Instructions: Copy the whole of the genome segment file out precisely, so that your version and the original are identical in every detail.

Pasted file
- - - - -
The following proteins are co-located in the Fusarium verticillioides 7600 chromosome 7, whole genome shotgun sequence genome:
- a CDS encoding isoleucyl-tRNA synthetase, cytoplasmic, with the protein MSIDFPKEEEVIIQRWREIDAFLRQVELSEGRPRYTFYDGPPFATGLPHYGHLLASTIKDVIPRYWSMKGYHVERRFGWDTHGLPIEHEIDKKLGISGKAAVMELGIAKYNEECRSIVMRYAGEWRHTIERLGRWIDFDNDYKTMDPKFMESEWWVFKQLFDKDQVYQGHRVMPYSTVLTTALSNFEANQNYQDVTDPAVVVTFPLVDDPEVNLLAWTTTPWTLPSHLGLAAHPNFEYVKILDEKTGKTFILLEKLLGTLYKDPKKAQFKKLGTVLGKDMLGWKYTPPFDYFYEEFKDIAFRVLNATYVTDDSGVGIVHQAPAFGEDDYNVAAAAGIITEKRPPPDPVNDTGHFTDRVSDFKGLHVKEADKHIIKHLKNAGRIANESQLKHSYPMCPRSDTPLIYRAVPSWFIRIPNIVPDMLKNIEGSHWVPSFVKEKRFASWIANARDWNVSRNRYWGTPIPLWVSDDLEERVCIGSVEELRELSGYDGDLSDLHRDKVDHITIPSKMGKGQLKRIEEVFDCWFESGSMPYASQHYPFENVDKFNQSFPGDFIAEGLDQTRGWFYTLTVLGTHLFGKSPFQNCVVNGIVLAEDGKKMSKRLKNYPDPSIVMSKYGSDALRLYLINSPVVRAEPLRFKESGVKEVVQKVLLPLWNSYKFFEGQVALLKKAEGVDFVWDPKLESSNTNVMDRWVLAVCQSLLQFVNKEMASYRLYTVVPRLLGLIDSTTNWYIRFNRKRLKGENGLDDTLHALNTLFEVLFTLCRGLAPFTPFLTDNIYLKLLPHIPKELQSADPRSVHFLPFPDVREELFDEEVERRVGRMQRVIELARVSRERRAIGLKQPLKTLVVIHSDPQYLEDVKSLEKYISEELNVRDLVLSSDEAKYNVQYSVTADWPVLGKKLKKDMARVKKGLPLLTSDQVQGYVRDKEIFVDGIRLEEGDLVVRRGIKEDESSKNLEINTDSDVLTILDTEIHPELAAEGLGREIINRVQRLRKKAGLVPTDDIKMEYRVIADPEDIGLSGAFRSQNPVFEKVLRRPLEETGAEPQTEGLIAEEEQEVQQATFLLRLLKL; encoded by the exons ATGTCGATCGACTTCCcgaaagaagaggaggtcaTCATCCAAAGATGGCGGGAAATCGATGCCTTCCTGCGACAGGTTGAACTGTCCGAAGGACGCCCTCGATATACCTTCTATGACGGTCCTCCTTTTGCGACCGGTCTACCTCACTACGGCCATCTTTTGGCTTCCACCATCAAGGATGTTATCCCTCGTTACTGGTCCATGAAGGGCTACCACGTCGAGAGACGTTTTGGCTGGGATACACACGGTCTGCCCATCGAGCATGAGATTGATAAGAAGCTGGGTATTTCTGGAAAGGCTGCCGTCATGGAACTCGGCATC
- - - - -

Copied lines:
The following proteins are co-located in the Fusarium verticillioides 7600 chromosome 7, whole genome shotgun sequence genome:
- a CDS encoding isoleucyl-tRNA synthetase, cytoplasmic, with the protein MSIDFPKEEEVIIQRWREIDAFLRQVELSEGRPRYTFYDGPPFATGLPHYGHLLASTIKDVIPRYWSMKGYHVERRFGWDTHGLPIEHEIDKKLGISGKAAVMELGIAKYNEECRSIVMRYAGEWRHTIERLGRWIDFDNDYKTMDPKFMESEWWVFKQLFDKDQVYQGHRVMPYSTVLTTALSNFEANQNYQDVTDPAVVVTFPLVDDPEVNLLAWTTTPWTLPSHLGLAAHPNFEYVKILDEKTGKTFILLEKLLGTLYKDPKKAQFKKLGTVLGKDMLGWKYTPPFDYFYEEFKDIAFRVLNATYVTDDSGVGIVHQAPAFGEDDYNVAAAAGIITEKRPPPDPVNDTGHFTDRVSDFKGLHVKEADKHIIKHLKNAGRIANESQLKHSYPMCPRSDTPLIYRAVPSWFIRIPNIVPDMLKNIEGSHWVPSFVKEKRFASWIANARDWNVSRNRYWGTPIPLWVSDDLEERVCIGSVEELRELSGYDGDLSDLHRDKVDHITIPSKMGKGQLKRIEEVFDCWFESGSMPYASQHYPFENVDKFNQSFPGDFIAEGLDQTRGWFYTLTVLGTHLFGKSPFQNCVVNGIVLAEDGKKMSKRLKNYPDPSIVMSKYGSDALRLYLINSPVVRAEPLRFKESGVKEVVQKVLLPLWNSYKFFEGQVALLKKAEGVDFVWDPKLESSNTNVMDRWVLAVCQSLLQFVNKEMASYRLYTVVPRLLGLIDSTTNWYIRFNRKRLKGENGLDDTLHALNTLFEVLFTLCRGLAPFTPFLTDNIYLKLLPHIPKELQSADPRSVHFLPFPDVREELFDEEVERRVGRMQRVIELARVSRERRAIGLKQPLKTLVVIHSDPQYLEDVKSLEKYISEELNVRDLVLSSDEAKYNVQYSVTADWPVLGKKLKKDMARVKKGLPLLTSDQVQGYVRDKEIFVDGIRLEEGDLVVRRGIKEDESSKNLEINTDSDVLTILDTEIHPELAAEGLGREIINRVQRLRKKAGLVPTDDIKMEYRVIADPEDIGLSGAFRSQNPVFEKVLRRPLEETGAEPQTEGLIAEEEQEVQQATFLLRLLKL; encoded by the exons ATGTCGATCGACTTCCcgaaagaagaggaggtcaTCATCCAAAGATGGCGGGAAATCGATGCCTTCCTGCGACAGGTTGAACTGTCCGAAGGACGCCCTCGATATACCTTCTATGACGGTCCTCCTTTTGCGACCGGTCTACCTCACTACGGCCATCTTTTGGCTTCCACCATCAAGGATGTTATCCCTCGTTACTGGTCCATGAAGGGCTACCACGTCGAGAGACGTTTTGGCTGGGATACACACGGTCTGCCCATCGAGCATGAGATTGATAAGAAGCTGGGTATTTCTGGAAAGGCTGCCGTCATGGAACTCGGCATC